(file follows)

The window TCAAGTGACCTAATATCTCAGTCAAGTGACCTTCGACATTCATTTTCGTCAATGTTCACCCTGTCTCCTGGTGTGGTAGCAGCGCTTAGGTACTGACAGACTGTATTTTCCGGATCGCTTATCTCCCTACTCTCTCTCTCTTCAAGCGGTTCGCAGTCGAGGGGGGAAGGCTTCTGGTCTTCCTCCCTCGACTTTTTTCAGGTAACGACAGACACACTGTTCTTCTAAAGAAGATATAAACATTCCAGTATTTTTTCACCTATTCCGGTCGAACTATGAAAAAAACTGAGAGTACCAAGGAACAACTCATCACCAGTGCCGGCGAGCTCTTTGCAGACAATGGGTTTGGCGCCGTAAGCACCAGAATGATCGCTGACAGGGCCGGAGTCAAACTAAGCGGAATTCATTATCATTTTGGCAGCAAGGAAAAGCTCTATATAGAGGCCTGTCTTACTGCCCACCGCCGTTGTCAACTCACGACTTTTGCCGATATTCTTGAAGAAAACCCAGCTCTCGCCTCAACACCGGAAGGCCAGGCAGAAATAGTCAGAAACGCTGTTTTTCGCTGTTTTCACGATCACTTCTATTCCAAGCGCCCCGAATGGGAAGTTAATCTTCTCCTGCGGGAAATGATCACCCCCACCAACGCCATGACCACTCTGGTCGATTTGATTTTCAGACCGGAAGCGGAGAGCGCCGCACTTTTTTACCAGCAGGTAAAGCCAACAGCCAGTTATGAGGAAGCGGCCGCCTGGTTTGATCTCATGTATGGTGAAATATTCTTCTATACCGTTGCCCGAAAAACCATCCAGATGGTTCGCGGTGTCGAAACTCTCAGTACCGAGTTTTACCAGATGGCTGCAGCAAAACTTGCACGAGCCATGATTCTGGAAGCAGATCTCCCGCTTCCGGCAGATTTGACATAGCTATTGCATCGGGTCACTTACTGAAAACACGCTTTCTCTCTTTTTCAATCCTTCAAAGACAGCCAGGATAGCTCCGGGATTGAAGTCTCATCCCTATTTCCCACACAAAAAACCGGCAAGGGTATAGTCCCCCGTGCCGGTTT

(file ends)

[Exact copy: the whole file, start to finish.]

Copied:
The window TCAAGTGACCTAATATCTCAGTCAAGTGACCTTCGACATTCATTTTCGTCAATGTTCACCCTGTCTCCTGGTGTGGTAGCAGCGCTTAGGTACTGACAGACTGTATTTTCCGGATCGCTTATCTCCCTACTCTCTCTCTCTTCAAGCGGTTCGCAGTCGAGGGGGGAAGGCTTCTGGTCTTCCTCCCTCGACTTTTTTCAGGTAACGACAGACACACTGTTCTTCTAAAGAAGATATAAACATTCCAGTATTTTTTCACCTATTCCGGTCGAACTATGAAAAAAACTGAGAGTACCAAGGAACAACTCATCACCAGTGCCGGCGAGCTCTTTGCAGACAATGGGTTTGGCGCCGTAAGCACCAGAATGATCGCTGACAGGGCCGGAGTCAAACTAAGCGGAATTCATTATCATTTTGGCAGCAAGGAAAAGCTCTATATAGAGGCCTGTCTTACTGCCCACCGCCGTTGTCAACTCACGACTTTTGCCGATATTCTTGAAGAAAACCCAGCTCTCGCCTCAACACCGGAAGGCCAGGCAGAAATAGTCAGAAACGCTGTTTTTCGCTGTTTTCACGATCACTTCTATTCCAAGCGCCCCGAATGGGAAGTTAATCTTCTCCTGCGGGAAATGATCACCCCCACCAACGCCATGACCACTCTGGTCGATTTGATTTTCAGACCGGAAGCGGAGAGCGCCGCACTTTTTTACCAGCAGGTAAAGCCAACAGCCAGTTATGAGGAAGCGGCCGCCTGGTTTGATCTCATGTATGGTGAAATATTCTTCTATACCGTTGCCCGAAAAACCATCCAGATGGTTCGCGGTGTCGAAACTCTCAGTACCGAGTTTTACCAGATGGCTGCAGCAAAACTTGCACGAGCCATGATTCTGGAAGCAGATCTCCCGCTTCCGGCAGATTTGACATAGCTATTGCATCGGGTCACTTACTGAAAACACGCTTTCTCTCTTTTTCAATCCTTCAAAGACAGCCAGGATAGCTCCGGGATTGAAGTCTCATCCCTATTTCCCACACAAAAAACCGGCAAGGGTATAGTCCCCCGTGCCGGTTT